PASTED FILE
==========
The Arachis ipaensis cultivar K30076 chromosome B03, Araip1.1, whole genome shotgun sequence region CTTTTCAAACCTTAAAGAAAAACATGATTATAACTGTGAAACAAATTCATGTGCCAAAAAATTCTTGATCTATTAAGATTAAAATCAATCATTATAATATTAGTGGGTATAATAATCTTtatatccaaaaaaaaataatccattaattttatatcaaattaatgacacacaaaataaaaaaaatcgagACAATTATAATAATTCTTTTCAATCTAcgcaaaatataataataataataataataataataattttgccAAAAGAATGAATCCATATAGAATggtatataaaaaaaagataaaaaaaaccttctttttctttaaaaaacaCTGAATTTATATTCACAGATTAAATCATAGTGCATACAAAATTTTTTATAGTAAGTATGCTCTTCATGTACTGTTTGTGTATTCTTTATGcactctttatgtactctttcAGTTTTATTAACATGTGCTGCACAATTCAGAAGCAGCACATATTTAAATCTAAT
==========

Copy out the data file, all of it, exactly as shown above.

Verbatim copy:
The Arachis ipaensis cultivar K30076 chromosome B03, Araip1.1, whole genome shotgun sequence region CTTTTCAAACCTTAAAGAAAAACATGATTATAACTGTGAAACAAATTCATGTGCCAAAAAATTCTTGATCTATTAAGATTAAAATCAATCATTATAATATTAGTGGGTATAATAATCTTtatatccaaaaaaaaataatccattaattttatatcaaattaatgacacacaaaataaaaaaaatcgagACAATTATAATAATTCTTTTCAATCTAcgcaaaatataataataataataataataataataattttgccAAAAGAATGAATCCATATAGAATggtatataaaaaaaagataaaaaaaaccttctttttctttaaaaaacaCTGAATTTATATTCACAGATTAAATCATAGTGCATACAAAATTTTTTATAGTAAGTATGCTCTTCATGTACTGTTTGTGTATTCTTTATGcactctttatgtactctttcAGTTTTATTAACATGTGCTGCACAATTCAGAAGCAGCACATATTTAAATCTAAT